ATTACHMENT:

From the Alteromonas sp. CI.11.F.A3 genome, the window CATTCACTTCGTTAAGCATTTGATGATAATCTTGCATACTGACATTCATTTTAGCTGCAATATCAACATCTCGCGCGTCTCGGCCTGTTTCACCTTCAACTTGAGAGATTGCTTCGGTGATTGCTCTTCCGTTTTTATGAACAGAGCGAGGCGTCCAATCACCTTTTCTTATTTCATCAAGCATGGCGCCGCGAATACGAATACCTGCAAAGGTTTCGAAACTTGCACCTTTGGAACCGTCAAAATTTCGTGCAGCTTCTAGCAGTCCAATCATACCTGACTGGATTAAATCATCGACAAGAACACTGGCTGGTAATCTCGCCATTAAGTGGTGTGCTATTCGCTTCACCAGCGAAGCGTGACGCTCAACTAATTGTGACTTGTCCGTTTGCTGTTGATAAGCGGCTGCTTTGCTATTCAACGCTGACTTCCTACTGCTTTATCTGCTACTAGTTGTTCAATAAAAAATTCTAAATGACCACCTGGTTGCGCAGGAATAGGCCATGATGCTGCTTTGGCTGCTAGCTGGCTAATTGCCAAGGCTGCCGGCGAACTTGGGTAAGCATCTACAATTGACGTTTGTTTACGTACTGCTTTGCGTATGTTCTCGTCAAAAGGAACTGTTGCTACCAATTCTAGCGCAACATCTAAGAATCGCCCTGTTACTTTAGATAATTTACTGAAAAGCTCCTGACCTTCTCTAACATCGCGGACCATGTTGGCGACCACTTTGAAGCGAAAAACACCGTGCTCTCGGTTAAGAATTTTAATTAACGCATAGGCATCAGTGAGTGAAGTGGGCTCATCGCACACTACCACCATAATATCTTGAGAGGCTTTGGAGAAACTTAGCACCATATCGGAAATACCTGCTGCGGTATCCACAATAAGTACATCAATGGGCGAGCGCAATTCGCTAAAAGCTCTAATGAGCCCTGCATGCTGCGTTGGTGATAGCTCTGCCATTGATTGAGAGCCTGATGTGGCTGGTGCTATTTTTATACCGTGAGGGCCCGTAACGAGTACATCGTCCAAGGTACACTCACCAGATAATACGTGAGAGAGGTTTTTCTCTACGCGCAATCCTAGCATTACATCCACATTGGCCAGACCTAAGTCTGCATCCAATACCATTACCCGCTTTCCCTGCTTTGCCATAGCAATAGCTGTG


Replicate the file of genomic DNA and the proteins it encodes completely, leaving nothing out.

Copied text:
From the Alteromonas sp. CI.11.F.A3 genome, the window CATTCACTTCGTTAAGCATTTGATGATAATCTTGCATACTGACATTCATTTTAGCTGCAATATCAACATCTCGCGCGTCTCGGCCTGTTTCACCTTCAACTTGAGAGATTGCTTCGGTGATTGCTCTTCCGTTTTTATGAACAGAGCGAGGCGTCCAATCACCTTTTCTTATTTCATCAAGCATGGCGCCGCGAATACGAATACCTGCAAAGGTTTCGAAACTTGCACCTTTGGAACCGTCAAAATTTCGTGCAGCTTCTAGCAGTCCAATCATACCTGACTGGATTAAATCATCGACAAGAACACTGGCTGGTAATCTCGCCATTAAGTGGTGTGCTATTCGCTTCACCAGCGAAGCGTGACGCTCAACTAATTGTGACTTGTCCGTTTGCTGTTGATAAGCGGCTGCTTTGCTATTCAACGCTGACTTCCTACTGCTTTATCTGCTACTAGTTGTTCAATAAAAAATTCTAAATGACCACCTGGTTGCGCAGGAATAGGCCATGATGCTGCTTTGGCTGCTAGCTGGCTAATTGCCAAGGCTGCCGGCGAACTTGGGTAAGCATCTACAATTGACGTTTGTTTACGTACTGCTTTGCGTATGTTCTCGTCAAAAGGAACTGTTGCTACCAATTCTAGCGCAACATCTAAGAATCGCCCTGTTACTTTAGATAATTTACTGAAAAGCTCCTGACCTTCTCTAACATCGCGGACCATGTTGGCGACCACTTTGAAGCGAAAAACACCGTGCTCTCGGTTAAGAATTTTAATTAACGCATAGGCATCAGTGAGTGAAGTGGGCTCATCGCACACTACCACCATAATATCTTGAGAGGCTTTGGAGAAACTTAGCACCATATCGGAAATACCTGCTGCGGTATCCACAATAAGTACATCAATGGGCGAGCGCAATTCGCTAAAAGCTCTAATGAGCCCTGCATGCTGCGTTGGTGATAGCTCTGCCATTGATTGAGAGCCTGATGTGGCTGGTGCTATTTTTATACCGTGAGGGCCCGTAACGAGTACATCGTCCAAGGTACACTCACCAGATAATACGTGAGAGAGGTTTTTCTCTACGCGCAATCCTAGCATTACATCCACATTGGCCAGACCTAAGTCTGCATCCAATACCATTACCCGCTTTCCCTGCTTTGCCATAGCAATAGCTGTG